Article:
You know, there's a few things that really frost MamaBear's petunias.
One of them is sibling abuse.
Sibling abuse is a horrible secret in many families and, left unchecked, can truly scar your children with memories that will simply never ever disappear.
- Often, parents are either unaware of the abuse that's going on, or choose to downgrade the dangers of it. This gives the abuser more confidence to make their siblings' lives hell.
It can be very insidious as well! Skillful abusers will simply lie to their parents, and trusting parents, alas, will even turn around and blame the victim for making up stories.
This are some reasons why I am utterly insane about my kids treating each other great; I do not allow sibling rivalry, nor do I tolerate any meanness whatsoever.
It's funny, you know…other karate moms and dads just do not believe it when I mention how my kids get along and support one another. It's honestly not a difficult thing to do…but it *does* require reinforcement at all times.
Here's 4 ways to help prevent sibling abuse in your family.
1.) Make sure it's known that any abuse will result in the abuse being visited upon the perpetrator 3 times as hard.
Whenever one of my child was mean to another, I'd make certain their consequences were far more painful than what they did to their siblings.
If they said something cruel, I intensified that to the point the protagonist started to cry…and then comforted the kid, wait for the tears to dry, and ask, "Did that feel good? No? Why was it acceptable then for you to make your brother/sister feel that way?" and continue with other ways of handling the initial situation.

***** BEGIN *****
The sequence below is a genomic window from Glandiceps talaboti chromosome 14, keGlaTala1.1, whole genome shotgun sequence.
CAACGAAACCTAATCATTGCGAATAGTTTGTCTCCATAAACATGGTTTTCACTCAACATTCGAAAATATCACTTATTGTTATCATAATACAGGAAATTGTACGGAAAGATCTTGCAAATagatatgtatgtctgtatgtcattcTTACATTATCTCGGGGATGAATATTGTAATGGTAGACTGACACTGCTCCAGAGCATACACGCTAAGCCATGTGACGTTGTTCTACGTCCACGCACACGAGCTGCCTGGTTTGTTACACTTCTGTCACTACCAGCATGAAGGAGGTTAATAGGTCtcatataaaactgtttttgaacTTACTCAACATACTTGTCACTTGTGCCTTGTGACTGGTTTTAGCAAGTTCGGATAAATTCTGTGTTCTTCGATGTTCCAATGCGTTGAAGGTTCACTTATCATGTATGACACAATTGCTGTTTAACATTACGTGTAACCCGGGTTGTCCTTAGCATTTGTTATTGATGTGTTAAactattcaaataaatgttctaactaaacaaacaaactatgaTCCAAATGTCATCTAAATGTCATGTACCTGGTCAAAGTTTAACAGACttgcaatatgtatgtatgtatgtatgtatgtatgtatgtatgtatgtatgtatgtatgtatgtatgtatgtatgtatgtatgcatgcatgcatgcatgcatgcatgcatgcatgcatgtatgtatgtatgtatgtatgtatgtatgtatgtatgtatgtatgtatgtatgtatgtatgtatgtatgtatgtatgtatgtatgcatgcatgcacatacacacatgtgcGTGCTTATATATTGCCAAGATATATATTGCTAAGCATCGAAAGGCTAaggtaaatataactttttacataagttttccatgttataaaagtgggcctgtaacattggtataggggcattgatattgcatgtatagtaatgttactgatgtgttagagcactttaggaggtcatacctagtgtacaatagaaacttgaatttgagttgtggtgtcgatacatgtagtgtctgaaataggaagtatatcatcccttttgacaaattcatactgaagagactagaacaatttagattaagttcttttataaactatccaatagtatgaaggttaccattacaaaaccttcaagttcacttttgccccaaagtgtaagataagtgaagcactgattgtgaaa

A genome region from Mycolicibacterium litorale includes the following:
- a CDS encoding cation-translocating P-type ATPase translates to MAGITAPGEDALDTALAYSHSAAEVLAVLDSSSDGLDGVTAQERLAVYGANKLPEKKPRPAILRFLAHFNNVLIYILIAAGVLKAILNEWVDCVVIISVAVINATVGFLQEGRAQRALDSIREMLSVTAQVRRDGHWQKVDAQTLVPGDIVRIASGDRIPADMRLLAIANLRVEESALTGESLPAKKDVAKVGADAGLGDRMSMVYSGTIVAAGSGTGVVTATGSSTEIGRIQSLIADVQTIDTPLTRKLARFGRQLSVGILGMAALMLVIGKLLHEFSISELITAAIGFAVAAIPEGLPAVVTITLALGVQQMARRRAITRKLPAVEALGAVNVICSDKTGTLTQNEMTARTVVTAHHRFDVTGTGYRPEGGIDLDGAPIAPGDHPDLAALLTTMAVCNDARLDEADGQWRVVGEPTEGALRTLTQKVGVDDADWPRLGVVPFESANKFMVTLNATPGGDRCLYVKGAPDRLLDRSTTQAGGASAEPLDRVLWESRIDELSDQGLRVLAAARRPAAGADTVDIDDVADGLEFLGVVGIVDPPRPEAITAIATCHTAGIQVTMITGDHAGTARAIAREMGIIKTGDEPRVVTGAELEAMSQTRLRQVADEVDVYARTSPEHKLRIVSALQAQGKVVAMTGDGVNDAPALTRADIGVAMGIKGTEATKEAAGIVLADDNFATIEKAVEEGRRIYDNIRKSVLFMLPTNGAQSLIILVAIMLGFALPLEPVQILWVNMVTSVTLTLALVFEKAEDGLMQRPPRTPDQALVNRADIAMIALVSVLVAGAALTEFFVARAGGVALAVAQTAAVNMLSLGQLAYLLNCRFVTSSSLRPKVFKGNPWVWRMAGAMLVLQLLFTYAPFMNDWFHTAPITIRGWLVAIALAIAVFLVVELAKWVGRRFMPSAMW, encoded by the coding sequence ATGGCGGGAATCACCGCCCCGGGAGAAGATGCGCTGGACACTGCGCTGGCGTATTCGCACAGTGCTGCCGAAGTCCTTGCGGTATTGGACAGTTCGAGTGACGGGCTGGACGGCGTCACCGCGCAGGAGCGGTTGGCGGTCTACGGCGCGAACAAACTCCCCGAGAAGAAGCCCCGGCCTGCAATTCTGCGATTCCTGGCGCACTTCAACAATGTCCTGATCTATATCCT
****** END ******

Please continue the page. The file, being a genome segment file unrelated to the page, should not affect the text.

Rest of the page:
Yes, it was draining. Tremendously so. But generally, such things happened only once or perhaps twice, and never again.
Being forced to experience the pain they inflict is a great way to teach children *not* to be cruel.
2.) Refuse to compare siblings in the same activity.
There has been several times in the past that HS1 and HS2 asked me to tell them which one was "better" or which one was "more skilled" etc.etc.etc.
I utterly refused to pass judgment.
It was the same thing for my girls – when they were younger, they'd occasionally ask the same thing to no avail. Now that they're older, mind you, and patterns have been set, I don't mind commenting on their various works; there's no ego/"I'm better than you, nyah!" involved.
It's taken awhile, but HS1 and HS2 now no longer ask. Instead, they help each other out.
3.) Always insist that each sibling cheer the other ones on!
This is a biggie in my family.
Cheering sections rock!
Whenever one of my kids has "done right good!" in school/what have you, all the other siblings will proactively congratulate him or her.
And if they forget to, I remind them rather rapidly indeed.
It becomes second nature and is burned into their souls. There is no negativity, no jealousy (well, generally no jealousy….HS2 still labors under the 'younger child' syndrome but hey, we're working on it. ), no bad feelings at all.
4.) Always let each child have one thing *only* she or he does.
I've seen families where when one child excels at a sport or activity, another child simply *has* to participate and show up said kid.
That's horrible beyond belief to me.
Now, if both siblings honestly enjoy the activity with no "one upsmanship" involved, certainly…they can both tackle it together.
After all, all 4 kids plus MamaBear take karate together!
But! If the sole reason why one child wants to join in an activity is merely to crush their siblings' self-confidence…forget it.
That's why I allowed only HD2 to take sais at karate – that was possibly going to be *her* weapon of choice (HD1 does swords). Alas, HD2 lost interest and now focuses on Aikido. These things happen.
* * * * * *
Remember. Your children will learn what's accepted…and what's not…regarding their interactions by how *you* view and accept them.
Foster *love* between your children…not envy.
It will go lightyears towards preventing sibling abuse.